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Small is Beautiful

A Study of Economics as if People Mattered

By E. F. Schumacher
15-minute read
Audio available
Small is Beautiful: A Study of Economics as if People Mattered by E. F. Schumacher

Small is Beautiful (1973) is a collection of essays by renowned British economist E. F. Schumacher outlining his critique of the Western economic system. First published in 1973, this classic collection, which is now considered to be one of the most influential books published since World War II, is as relevant today as it was in the ‘70s.

  • People interested in politics and economics
  • Mindful citizens who want to understand how our economic system affects the earth

Ernst Friedrich Schumacher, the protégé of John Maynard Keynes, was a famed economist. From 1950 to 1970, he served as the Chief Economic Advisor to the UK National Coal Board.

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Small is Beautiful

A Study of Economics as if People Mattered

By E. F. Schumacher
  • Read in 15 minutes
  • Audio & text available
  • Contains 9 key ideas
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Small is Beautiful: A Study of Economics as if People Mattered by E. F. Schumacher
Synopsis

Small is Beautiful (1973) is a collection of essays by renowned British economist E. F. Schumacher outlining his critique of the Western economic system. First published in 1973, this classic collection, which is now considered to be one of the most influential books published since World War II, is as relevant today as it was in the ‘70s.

Key idea 1 of 9

The modern economic system relies on depleting the Earth's natural resources.

Modern economic systems have brought great prosperity to the Western world; however, that prosperity came with a big price tag. Our lives are now so removed from nature that we constantly destroy it without compunction.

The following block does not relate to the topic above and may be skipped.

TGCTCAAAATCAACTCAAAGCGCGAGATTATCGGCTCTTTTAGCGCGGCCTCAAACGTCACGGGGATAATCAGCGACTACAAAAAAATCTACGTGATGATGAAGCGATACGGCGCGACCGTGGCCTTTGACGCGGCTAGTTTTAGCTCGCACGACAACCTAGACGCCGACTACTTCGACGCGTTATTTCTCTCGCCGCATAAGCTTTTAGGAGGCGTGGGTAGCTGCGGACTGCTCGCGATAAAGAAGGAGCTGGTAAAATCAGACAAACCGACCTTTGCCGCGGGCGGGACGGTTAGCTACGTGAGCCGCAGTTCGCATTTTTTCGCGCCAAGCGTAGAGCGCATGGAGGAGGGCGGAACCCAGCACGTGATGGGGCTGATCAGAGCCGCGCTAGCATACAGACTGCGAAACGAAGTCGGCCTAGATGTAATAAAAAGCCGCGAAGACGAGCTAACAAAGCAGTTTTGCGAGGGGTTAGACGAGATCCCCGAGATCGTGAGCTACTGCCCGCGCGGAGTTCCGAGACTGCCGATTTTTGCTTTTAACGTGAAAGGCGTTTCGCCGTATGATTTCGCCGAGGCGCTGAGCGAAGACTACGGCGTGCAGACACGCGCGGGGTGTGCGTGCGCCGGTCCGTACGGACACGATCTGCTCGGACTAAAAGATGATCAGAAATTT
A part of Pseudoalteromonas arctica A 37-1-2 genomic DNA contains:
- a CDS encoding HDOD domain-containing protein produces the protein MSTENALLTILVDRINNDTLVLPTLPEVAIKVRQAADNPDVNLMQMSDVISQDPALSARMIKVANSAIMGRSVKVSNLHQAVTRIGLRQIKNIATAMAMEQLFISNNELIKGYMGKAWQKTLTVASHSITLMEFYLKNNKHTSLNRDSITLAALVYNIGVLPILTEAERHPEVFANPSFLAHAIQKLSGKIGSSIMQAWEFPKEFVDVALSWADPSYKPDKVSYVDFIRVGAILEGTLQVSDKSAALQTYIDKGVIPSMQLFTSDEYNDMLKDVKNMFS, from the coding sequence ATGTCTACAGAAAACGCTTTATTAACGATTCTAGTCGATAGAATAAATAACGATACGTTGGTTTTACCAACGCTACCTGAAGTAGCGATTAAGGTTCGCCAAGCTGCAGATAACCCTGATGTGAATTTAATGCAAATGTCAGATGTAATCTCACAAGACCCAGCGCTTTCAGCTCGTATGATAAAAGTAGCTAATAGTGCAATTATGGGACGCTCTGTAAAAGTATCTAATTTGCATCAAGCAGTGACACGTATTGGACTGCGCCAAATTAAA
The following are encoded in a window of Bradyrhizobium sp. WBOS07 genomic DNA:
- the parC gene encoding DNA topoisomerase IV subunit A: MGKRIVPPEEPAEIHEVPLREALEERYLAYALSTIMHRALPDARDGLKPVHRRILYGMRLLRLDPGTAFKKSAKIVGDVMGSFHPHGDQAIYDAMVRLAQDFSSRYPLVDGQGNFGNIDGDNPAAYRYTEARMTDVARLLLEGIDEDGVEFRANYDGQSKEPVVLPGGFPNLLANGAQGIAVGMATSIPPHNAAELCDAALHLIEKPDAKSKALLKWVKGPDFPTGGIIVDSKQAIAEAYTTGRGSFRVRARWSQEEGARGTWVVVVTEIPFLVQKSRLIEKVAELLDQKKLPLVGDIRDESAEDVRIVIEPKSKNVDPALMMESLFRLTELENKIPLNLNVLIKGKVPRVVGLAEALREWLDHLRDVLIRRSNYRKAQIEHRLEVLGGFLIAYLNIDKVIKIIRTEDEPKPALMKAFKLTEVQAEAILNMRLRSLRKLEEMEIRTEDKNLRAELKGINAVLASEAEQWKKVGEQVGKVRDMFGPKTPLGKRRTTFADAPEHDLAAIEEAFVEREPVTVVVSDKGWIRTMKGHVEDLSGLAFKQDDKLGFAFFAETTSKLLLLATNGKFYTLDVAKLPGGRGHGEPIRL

For instance, thanks to the global industrial system, we squander a great deal of our precious natural resources – such as fossil fuels. The modern economy treats fossil fuels as income, a constant stream of goods, rather than capital, a finite supply of goods. To thus regard them is a way of justifying waste.

If we viewed fossil fuels as capital rather than income we'd be much more concerned with their conservation. However, we use them as if they'll never run out – which, of course, they will.

It's not possible for humans to manufacture or recycle fossil fuels, so once they're gone, they're gone. And running out of them too quickly would threaten the very foundation of our modern economy, which requires a steady energy supply.

The modern economic system itself also threatens two types of natural capital: the tolerance margins of nature and the human substance.

Since World War II, the world has seen a dramatic increase in industrial production, which threatens the tolerance margins of nature. Our actions are harming the environment at a rate much greater than its natural rate of regeneration.

The economic system also devalues humans, who are reduced to little more than cogs in the economic machine. For instance, most people in the world don't find their work fulfilling and many spend their lives doing back-breaking labor.

Such problems threaten the foundation of the modern economy, too, because they threaten society as a whole. The economic machine can't sustain itself if the people who run it can't live.

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